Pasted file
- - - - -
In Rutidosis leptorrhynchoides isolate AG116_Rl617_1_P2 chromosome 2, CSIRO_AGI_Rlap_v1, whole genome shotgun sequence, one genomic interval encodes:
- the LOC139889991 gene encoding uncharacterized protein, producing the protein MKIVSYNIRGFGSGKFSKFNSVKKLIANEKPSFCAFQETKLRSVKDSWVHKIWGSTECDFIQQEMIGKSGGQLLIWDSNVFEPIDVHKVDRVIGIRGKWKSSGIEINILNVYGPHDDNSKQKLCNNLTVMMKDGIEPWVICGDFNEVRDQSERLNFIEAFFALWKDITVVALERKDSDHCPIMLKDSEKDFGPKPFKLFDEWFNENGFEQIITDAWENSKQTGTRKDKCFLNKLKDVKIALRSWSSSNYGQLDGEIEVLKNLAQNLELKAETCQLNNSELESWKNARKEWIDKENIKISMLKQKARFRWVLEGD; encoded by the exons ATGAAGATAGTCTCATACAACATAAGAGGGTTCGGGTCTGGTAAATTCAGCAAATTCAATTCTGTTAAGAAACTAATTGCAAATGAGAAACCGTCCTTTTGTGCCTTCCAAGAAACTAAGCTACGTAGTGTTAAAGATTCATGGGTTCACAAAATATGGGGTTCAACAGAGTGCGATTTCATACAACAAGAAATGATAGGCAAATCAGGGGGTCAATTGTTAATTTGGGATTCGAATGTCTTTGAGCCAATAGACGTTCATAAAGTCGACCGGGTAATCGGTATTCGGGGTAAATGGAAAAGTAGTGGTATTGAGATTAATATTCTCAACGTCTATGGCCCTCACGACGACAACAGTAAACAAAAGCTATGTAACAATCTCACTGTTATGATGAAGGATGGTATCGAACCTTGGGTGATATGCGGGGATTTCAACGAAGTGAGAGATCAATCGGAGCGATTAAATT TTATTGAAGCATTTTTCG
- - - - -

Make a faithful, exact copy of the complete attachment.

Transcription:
In Rutidosis leptorrhynchoides isolate AG116_Rl617_1_P2 chromosome 2, CSIRO_AGI_Rlap_v1, whole genome shotgun sequence, one genomic interval encodes:
- the LOC139889991 gene encoding uncharacterized protein, producing the protein MKIVSYNIRGFGSGKFSKFNSVKKLIANEKPSFCAFQETKLRSVKDSWVHKIWGSTECDFIQQEMIGKSGGQLLIWDSNVFEPIDVHKVDRVIGIRGKWKSSGIEINILNVYGPHDDNSKQKLCNNLTVMMKDGIEPWVICGDFNEVRDQSERLNFIEAFFALWKDITVVALERKDSDHCPIMLKDSEKDFGPKPFKLFDEWFNENGFEQIITDAWENSKQTGTRKDKCFLNKLKDVKIALRSWSSSNYGQLDGEIEVLKNLAQNLELKAETCQLNNSELESWKNARKEWIDKENIKISMLKQKARFRWVLEGD; encoded by the exons ATGAAGATAGTCTCATACAACATAAGAGGGTTCGGGTCTGGTAAATTCAGCAAATTCAATTCTGTTAAGAAACTAATTGCAAATGAGAAACCGTCCTTTTGTGCCTTCCAAGAAACTAAGCTACGTAGTGTTAAAGATTCATGGGTTCACAAAATATGGGGTTCAACAGAGTGCGATTTCATACAACAAGAAATGATAGGCAAATCAGGGGGTCAATTGTTAATTTGGGATTCGAATGTCTTTGAGCCAATAGACGTTCATAAAGTCGACCGGGTAATCGGTATTCGGGGTAAATGGAAAAGTAGTGGTATTGAGATTAATATTCTCAACGTCTATGGCCCTCACGACGACAACAGTAAACAAAAGCTATGTAACAATCTCACTGTTATGATGAAGGATGGTATCGAACCTTGGGTGATATGCGGGGATTTCAACGAAGTGAGAGATCAATCGGAGCGATTAAATT TTATTGAAGCATTTTTCG